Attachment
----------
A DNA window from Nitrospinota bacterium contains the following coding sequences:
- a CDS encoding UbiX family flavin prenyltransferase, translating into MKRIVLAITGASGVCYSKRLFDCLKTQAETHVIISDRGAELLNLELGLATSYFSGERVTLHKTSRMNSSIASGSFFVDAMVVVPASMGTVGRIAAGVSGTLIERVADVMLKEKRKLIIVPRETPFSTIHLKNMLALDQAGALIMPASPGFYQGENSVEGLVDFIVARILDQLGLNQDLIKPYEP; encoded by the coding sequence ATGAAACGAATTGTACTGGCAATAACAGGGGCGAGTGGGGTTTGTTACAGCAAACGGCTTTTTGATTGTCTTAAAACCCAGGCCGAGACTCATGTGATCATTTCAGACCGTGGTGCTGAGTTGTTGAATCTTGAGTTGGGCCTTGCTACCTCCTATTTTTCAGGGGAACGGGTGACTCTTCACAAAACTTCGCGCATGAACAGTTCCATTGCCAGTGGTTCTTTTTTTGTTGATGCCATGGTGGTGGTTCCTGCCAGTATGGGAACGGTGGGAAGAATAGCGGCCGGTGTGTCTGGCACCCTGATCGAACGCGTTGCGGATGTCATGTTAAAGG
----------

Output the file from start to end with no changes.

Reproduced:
A DNA window from Nitrospinota bacterium contains the following coding sequences:
- a CDS encoding UbiX family flavin prenyltransferase, translating into MKRIVLAITGASGVCYSKRLFDCLKTQAETHVIISDRGAELLNLELGLATSYFSGERVTLHKTSRMNSSIASGSFFVDAMVVVPASMGTVGRIAAGVSGTLIERVADVMLKEKRKLIIVPRETPFSTIHLKNMLALDQAGALIMPASPGFYQGENSVEGLVDFIVARILDQLGLNQDLIKPYEP; encoded by the coding sequence ATGAAACGAATTGTACTGGCAATAACAGGGGCGAGTGGGGTTTGTTACAGCAAACGGCTTTTTGATTGTCTTAAAACCCAGGCCGAGACTCATGTGATCATTTCAGACCGTGGTGCTGAGTTGTTGAATCTTGAGTTGGGCCTTGCTACCTCCTATTTTTCAGGGGAACGGGTGACTCTTCACAAAACTTCGCGCATGAACAGTTCCATTGCCAGTGGTTCTTTTTTTGTTGATGCCATGGTGGTGGTTCCTGCCAGTATGGGAACGGTGGGAAGAATAGCGGCCGGTGTGTCTGGCACCCTGATCGAACGCGTTGCGGATGTCATGTTAAAGG